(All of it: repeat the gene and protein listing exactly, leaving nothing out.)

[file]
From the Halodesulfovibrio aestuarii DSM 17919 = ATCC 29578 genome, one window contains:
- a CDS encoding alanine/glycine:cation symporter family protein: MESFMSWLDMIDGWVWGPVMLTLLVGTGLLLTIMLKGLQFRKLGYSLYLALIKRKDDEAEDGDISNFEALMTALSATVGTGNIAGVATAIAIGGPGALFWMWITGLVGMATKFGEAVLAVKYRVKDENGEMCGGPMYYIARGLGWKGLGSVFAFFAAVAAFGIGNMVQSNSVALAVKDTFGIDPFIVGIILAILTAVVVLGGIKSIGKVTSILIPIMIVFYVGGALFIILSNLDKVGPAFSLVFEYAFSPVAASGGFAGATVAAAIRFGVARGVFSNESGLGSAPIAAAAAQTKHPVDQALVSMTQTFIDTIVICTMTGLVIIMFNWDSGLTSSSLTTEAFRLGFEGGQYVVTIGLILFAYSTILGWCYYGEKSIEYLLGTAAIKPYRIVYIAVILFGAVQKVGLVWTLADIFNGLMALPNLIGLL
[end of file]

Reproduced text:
From the Halodesulfovibrio aestuarii DSM 17919 = ATCC 29578 genome, one window contains:
- a CDS encoding alanine/glycine:cation symporter family protein: MESFMSWLDMIDGWVWGPVMLTLLVGTGLLLTIMLKGLQFRKLGYSLYLALIKRKDDEAEDGDISNFEALMTALSATVGTGNIAGVATAIAIGGPGALFWMWITGLVGMATKFGEAVLAVKYRVKDENGEMCGGPMYYIARGLGWKGLGSVFAFFAAVAAFGIGNMVQSNSVALAVKDTFGIDPFIVGIILAILTAVVVLGGIKSIGKVTSILIPIMIVFYVGGALFIILSNLDKVGPAFSLVFEYAFSPVAASGGFAGATVAAAIRFGVARGVFSNESGLGSAPIAAAAAQTKHPVDQALVSMTQTFIDTIVICTMTGLVIIMFNWDSGLTSSSLTTEAFRLGFEGGQYVVTIGLILFAYSTILGWCYYGEKSIEYLLGTAAIKPYRIVYIAVILFGAVQKVGLVWTLADIFNGLMALPNLIGLL